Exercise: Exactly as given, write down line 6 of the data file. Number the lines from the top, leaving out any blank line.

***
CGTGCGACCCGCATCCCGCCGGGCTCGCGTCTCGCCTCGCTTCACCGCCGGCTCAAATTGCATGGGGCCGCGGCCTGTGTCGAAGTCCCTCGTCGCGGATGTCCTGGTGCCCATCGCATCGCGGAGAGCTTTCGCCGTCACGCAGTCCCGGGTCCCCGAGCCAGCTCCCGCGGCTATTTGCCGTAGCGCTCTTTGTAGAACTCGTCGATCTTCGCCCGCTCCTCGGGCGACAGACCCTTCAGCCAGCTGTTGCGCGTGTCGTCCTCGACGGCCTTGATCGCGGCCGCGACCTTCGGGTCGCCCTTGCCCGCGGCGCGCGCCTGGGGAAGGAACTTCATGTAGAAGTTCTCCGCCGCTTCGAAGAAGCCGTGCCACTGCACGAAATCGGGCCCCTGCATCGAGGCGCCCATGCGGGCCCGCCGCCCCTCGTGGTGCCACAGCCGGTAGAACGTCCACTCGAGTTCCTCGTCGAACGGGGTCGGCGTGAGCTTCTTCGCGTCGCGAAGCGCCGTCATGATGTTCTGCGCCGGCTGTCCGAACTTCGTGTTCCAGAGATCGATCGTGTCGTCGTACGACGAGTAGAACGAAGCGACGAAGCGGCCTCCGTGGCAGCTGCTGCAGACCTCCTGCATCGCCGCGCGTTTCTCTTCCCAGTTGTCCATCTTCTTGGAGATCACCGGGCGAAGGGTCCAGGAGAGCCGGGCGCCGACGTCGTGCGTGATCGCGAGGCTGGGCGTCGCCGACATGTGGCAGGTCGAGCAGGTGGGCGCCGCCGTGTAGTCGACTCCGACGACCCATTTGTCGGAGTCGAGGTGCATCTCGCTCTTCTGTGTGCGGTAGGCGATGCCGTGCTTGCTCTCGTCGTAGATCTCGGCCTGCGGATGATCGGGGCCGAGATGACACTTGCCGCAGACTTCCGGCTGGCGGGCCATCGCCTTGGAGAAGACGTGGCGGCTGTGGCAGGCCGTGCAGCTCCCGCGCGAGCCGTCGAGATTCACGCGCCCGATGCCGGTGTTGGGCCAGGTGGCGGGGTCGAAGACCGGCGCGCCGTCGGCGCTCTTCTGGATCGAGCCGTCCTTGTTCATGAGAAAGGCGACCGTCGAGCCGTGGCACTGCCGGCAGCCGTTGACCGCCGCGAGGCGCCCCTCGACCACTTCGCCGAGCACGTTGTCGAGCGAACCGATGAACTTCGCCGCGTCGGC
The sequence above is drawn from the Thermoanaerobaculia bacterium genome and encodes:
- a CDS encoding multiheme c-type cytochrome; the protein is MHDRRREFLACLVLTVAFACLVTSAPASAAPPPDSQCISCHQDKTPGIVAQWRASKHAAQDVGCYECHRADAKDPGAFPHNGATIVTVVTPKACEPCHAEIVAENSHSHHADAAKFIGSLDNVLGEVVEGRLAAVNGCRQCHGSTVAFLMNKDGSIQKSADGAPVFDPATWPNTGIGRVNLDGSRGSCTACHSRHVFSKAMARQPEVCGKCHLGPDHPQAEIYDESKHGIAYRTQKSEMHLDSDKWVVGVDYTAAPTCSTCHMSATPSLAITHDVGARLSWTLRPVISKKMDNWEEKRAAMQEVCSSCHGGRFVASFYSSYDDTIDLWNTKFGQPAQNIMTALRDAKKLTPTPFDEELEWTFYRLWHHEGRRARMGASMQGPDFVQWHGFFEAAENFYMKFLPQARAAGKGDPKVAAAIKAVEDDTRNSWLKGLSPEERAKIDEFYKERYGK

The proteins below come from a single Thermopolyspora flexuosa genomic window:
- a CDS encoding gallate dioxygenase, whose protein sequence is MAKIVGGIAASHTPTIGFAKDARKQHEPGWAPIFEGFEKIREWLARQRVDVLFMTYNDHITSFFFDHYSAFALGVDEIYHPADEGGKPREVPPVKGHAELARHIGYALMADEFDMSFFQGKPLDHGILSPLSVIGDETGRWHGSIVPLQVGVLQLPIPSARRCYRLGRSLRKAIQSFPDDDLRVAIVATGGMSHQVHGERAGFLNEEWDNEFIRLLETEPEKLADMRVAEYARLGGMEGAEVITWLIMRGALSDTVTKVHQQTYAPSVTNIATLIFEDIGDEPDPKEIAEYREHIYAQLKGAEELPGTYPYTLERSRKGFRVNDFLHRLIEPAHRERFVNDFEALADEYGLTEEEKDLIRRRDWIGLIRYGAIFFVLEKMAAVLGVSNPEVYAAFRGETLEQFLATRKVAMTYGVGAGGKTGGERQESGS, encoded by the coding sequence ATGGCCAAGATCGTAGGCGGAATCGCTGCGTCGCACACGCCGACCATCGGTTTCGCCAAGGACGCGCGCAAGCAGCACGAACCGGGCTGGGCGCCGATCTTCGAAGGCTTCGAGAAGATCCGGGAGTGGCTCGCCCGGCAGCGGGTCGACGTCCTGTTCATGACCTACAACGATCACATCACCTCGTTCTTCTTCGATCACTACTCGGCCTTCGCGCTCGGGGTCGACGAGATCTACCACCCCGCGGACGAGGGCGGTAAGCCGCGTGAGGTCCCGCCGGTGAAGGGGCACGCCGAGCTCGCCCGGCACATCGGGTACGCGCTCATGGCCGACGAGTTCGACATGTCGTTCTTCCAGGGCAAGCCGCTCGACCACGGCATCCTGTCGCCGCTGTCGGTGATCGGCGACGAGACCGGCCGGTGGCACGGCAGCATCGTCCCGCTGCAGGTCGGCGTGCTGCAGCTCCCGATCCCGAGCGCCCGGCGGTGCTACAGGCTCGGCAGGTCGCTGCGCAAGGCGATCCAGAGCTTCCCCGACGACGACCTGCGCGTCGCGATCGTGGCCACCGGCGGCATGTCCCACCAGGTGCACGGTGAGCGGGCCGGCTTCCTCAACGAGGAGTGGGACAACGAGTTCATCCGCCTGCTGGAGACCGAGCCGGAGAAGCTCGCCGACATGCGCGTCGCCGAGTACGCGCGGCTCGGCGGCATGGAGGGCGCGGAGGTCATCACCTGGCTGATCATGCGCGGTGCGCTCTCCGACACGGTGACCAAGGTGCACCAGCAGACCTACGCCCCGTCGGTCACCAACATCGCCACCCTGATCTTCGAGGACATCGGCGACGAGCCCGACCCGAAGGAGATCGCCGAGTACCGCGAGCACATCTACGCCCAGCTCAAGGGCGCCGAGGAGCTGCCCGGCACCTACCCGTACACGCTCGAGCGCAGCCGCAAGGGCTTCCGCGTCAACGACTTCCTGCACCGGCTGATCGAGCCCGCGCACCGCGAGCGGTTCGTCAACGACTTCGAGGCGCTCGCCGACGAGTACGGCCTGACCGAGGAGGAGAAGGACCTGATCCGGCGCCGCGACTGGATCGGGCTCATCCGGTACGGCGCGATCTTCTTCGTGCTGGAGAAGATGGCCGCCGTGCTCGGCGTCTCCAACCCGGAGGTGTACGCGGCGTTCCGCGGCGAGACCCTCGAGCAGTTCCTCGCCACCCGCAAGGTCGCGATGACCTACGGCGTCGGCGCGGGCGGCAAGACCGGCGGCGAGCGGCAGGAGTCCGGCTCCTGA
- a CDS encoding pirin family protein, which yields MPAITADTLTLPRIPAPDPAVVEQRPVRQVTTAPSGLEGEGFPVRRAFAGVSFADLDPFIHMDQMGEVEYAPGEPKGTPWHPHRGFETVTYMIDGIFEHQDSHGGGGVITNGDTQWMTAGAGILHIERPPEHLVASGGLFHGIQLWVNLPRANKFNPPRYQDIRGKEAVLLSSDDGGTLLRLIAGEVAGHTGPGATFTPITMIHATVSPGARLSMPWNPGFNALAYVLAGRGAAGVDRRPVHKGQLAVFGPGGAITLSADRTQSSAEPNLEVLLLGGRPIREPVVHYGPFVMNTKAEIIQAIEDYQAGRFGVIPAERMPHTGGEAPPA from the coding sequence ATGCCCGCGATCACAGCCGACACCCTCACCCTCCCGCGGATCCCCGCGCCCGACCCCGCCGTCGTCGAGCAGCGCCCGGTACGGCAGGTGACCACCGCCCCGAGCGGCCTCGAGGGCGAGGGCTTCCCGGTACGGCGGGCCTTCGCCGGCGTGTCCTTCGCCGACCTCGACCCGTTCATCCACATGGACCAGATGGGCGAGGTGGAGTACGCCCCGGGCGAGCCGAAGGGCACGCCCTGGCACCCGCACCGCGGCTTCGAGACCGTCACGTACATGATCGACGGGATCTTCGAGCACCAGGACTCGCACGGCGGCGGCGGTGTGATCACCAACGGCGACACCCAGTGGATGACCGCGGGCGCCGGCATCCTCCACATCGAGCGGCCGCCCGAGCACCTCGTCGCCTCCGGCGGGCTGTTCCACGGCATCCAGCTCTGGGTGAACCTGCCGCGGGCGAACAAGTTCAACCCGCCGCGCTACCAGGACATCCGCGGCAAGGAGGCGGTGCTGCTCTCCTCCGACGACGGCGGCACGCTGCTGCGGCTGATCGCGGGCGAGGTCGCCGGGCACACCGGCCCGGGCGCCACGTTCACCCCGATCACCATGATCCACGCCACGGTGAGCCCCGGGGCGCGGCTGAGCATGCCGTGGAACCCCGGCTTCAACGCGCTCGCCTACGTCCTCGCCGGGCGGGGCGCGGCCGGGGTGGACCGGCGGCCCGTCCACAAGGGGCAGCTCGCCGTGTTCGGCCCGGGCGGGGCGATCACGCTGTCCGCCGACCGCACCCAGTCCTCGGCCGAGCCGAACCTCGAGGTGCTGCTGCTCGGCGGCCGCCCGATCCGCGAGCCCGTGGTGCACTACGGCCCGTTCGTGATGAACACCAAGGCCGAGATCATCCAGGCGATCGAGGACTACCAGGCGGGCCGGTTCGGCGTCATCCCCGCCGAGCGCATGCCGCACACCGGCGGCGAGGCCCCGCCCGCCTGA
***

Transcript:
- a CDS encoding pirin family protein, which yields MPAITADTLTLPRIPAPDPAVVEQRPVRQVTTAPSGLEGEGFPVRRAFAGVSFADLDPFIHMDQMGEVEYAPGEPKGTPWHPHRGFETVTYMIDGIFEHQDSHGGGGVITNGDTQWMTAGAGILHIERPPEHLVASGGLFHGIQLWVNLPRANKFNPPRYQDIRGKEAVLLSSDDGGTLLRLIAGEVAGHTGPGATFTPITMIHATVSPGARLSMPWNPGFNALAYVLAGRGAAGVDRRPVHKGQLAVFGPGGAITLSADRTQSSAEPNLEVLLLGGRPIREPVVHYGPFVMNTKAEIIQAIEDYQAGRFGVIPAERMPHTGGEAPPA from the coding sequence ATGCCCGCGATCACAGCCGACACCCTCACCCTCCCGCGGATCCCCGCGCCCGACCCCGCCGTCGTCGAGCAGCGCCCGGTACGGCAGGTGACCACCGCCCCGAGCGGCCTCGAGGGCGAGGGCTTCCCGGTACGGCGGGCCTTCGCCGGCGTGTCCTTCGCCGACCTCGACCCGTTCATCCACATGGACCAGATGGGCGAGGTGGAGTACGCCCCGGGCGAGCCGAAGGGCACGCCCTGGCACCCGCACCGCGGCTTCGAGACCGTCACGTACATGATCGACGGGATCTTCGAGCACCAGGACTCGCACGGCGGCGGCGGTGTGATCACCAACGGCGACACCCAGTGGATGACCGCGGGCGCCGGCATCCTCCACATCGAGCGGCCGCCCGAGCACCTCGTCGCCTCCGGCGGGCTGTTCCACGGCATCCAGCTCTGGGTGAACCTGCCGCGGGCGAACAAGTTCAACCCGCCGCGCTACCAGGACATCCGCGGCAAGGAGGCGGTGCTGCTCTCCTCCGACGACGGCGGCACGCTGCTGCGGCTGATCGCGGGCGAGGTCGCCGGGCACACCGGCCCGGGCGCCACGTTCACCCCGATCACCATGATCCACGCCACGGTGAGCCCCGGGGCGCGGCTGAGCATGCCGTGGAACCCCGGCTTCAACGCGCTCGCCTACGTCCTCGCCGGGCGGGGCGCGGCCGGGGTGGACCGGCGGCCCGTCCACAAGGGGCAGCTCGCCGTGTTCGGCCCGGGCGGGGCGATCACGCTGTCCGCCGACCGCACCCAGTCCTCGGCCGAGCCGAACCTCGAGGTGCTGCTGCTCGGCGGCCGCCCGATCCGCGAGCCCGTGGTGCACTACGGCCCGTTCGTGATGAACACCAAGGCCGAGATCATCCAGGCGATCGAGGACTACCAGGCGGGCCGGTTCGGCGTCATCCCCGCCGAGCGCATGCCGCACACCGGCGGCGAGGCCCCGCCCGCCTGA